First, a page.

Monday, February 18, 2008

Poor Poor Folk

I zipped through to the end of Dostoyevsky's Poor People (or Poor Folk as the better translators seem to have it), but only because it's so short. It is recognisable as his work, but you can tell it's an early piece. I should have heeded the warning-in-code in the blurb: it said something like 'Although it shows the influence of Gogol's The Overcoat, Poor People stands as a novel in its own right' - clearly this meant 'Derivative; doesn't stand as a novel in its own right'.

Maybe it's the translation - not a new one, but by David Magyarshak, whose work I have enjoyed in the past. In any case, I've moved on to Demons, the only one of Dostoyevsky's big four novels which I haven't yet read. A chapter in, and this is the real McCoy.

Wednesday, February 13, 2008

Nouns and verbs

Go and read this ace post on Bill Herbert's blog if you haven't already.

Tuesday, February 12, 2008


I've been reading a lot recently - the upside of commuting by train is the time in which all you can do is read, write, or scrawl teaching notes. (The downsides are too numerous and well-known to mention.)

Among other things I've reread Heart of Darkness and read various other Conrad stories for the first time - Youth, Typhoon and now The Secret Sharer - in awful Dover Thrift editions with crammed type and no notes. You hardly notice such distractions when the main event is so good. Must give Lord Jim a go.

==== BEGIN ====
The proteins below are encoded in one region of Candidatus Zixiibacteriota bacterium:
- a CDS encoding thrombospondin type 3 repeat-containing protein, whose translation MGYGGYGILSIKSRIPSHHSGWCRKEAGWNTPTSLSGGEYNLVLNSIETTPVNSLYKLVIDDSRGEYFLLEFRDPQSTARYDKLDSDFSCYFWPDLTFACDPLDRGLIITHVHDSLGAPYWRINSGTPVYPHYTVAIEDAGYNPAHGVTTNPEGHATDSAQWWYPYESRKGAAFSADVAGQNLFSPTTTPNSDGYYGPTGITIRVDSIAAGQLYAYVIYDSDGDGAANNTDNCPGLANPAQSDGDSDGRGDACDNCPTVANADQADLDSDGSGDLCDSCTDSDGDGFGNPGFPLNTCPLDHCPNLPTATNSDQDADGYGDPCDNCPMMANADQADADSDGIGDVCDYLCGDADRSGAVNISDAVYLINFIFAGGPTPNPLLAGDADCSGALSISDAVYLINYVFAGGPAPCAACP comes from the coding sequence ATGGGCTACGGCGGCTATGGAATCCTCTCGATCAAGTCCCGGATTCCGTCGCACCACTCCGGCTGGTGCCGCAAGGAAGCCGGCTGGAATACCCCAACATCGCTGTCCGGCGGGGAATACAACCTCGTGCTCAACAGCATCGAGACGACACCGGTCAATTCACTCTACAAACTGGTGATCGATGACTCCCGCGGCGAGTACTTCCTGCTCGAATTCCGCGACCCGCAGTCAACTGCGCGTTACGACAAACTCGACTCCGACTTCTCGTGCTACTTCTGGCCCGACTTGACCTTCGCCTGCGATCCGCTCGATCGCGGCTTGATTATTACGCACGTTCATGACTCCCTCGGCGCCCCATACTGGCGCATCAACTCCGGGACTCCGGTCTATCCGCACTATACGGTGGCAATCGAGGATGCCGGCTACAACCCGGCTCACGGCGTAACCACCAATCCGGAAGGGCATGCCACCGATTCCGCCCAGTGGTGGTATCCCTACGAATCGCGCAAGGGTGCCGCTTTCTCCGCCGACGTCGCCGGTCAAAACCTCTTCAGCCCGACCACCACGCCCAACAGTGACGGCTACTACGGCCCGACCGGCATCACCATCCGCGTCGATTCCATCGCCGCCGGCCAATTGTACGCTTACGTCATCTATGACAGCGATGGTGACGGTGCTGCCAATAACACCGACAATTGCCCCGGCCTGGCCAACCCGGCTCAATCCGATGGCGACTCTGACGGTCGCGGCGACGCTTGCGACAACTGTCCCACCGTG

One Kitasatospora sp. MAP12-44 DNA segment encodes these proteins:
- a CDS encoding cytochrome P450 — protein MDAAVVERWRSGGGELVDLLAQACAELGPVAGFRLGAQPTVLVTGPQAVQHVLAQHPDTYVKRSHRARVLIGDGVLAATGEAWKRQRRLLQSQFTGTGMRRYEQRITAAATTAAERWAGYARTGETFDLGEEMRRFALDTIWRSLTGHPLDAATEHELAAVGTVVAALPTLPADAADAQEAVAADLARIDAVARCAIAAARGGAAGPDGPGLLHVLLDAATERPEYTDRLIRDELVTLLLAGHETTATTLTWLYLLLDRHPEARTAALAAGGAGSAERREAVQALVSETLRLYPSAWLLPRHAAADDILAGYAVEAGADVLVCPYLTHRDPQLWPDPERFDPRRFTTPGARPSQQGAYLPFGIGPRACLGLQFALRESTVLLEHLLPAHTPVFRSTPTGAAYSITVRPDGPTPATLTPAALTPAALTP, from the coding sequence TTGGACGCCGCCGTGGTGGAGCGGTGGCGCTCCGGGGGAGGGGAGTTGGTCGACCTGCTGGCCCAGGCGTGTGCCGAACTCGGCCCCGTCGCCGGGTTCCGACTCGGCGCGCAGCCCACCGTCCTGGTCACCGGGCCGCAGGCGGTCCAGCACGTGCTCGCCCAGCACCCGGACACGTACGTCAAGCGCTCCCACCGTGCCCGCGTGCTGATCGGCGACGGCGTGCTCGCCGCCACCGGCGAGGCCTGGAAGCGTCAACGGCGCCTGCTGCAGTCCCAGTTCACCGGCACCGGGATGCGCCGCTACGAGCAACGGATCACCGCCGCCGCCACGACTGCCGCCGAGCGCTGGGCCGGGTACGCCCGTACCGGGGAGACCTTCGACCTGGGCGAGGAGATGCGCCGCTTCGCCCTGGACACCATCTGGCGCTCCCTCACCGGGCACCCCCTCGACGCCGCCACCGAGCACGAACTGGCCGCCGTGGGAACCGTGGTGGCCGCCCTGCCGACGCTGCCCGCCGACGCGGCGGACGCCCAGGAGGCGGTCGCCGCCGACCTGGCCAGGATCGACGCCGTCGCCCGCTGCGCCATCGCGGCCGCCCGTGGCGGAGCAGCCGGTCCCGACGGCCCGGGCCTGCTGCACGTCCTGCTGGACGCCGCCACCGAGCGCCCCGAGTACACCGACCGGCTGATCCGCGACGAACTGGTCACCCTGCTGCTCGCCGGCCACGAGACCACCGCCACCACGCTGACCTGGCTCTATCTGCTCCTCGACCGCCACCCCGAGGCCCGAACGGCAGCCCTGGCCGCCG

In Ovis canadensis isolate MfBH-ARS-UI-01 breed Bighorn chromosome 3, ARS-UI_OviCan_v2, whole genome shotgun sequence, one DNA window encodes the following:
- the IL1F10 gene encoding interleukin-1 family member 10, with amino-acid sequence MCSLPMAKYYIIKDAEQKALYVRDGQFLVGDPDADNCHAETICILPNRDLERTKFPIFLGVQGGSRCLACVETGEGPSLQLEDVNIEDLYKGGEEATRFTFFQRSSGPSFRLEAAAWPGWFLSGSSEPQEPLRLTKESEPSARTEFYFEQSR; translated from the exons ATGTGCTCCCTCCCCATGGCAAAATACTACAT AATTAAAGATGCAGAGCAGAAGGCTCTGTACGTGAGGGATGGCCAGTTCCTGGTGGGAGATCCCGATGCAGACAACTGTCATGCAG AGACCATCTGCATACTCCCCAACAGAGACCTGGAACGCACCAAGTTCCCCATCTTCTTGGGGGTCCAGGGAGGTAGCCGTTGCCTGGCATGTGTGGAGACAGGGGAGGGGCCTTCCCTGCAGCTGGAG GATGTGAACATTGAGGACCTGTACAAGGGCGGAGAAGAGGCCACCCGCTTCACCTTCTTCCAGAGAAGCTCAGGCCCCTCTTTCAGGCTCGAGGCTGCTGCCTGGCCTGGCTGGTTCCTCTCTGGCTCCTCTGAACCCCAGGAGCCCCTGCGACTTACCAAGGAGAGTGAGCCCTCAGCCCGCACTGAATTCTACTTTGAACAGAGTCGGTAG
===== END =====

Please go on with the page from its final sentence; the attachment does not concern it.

I'm also reading Dostoevsky's Poor People, his first published novel (written before prison and exile). The style is not fully developed, and in the first 30 pages or so, I occasionally found myself what on earth was going on - then I remembered it was Dostoevsky I was reading, and that that was the general idea...

Wednesday, February 06, 2008

Variations on a Form

A venerable poet once advised me not to be satisfied with a short poem but to keep on (re)writing it to see what happens. I suppose it's a way of interrogating the form of an utterance - of particular interest to poets but also, one would hope, to readers. So:

All the leaves fell from the tree
A slight breeze bothered the remainder

All the people left the city
Those who were left sat down to talk

All the rooms are occupied
I suppose she could squat down in the yard

All the drink in the house is gone
I have a half-bottle of ouzo somewhere

All that could be done was done
Within reason

All the seats are taken
– Except that electric chair


Tuesday, February 05, 2008

Objet Trouve

Found the following just now, which I had emailed to myself from the field and forgotten about some weeks ago. It's a graphomaniac poem:

Geisslerlieder/Flagellant Songs


Now I'm wondering if Flagellant Songs might be a good title for the sequence. The current incumbent is Archaeopteryx. Any thoughts?


Barbary Lions 2

That first draft about lions has disappeared now; I've been thinking about how to proceed, but have rather stalled over an idea to base the whole poem on an image of the lion's eye and what it can or can't see/contain. All I have is the line,

That dark universe is rheumed with galaxies,

which pleases me greatly, but will hardly do by itself.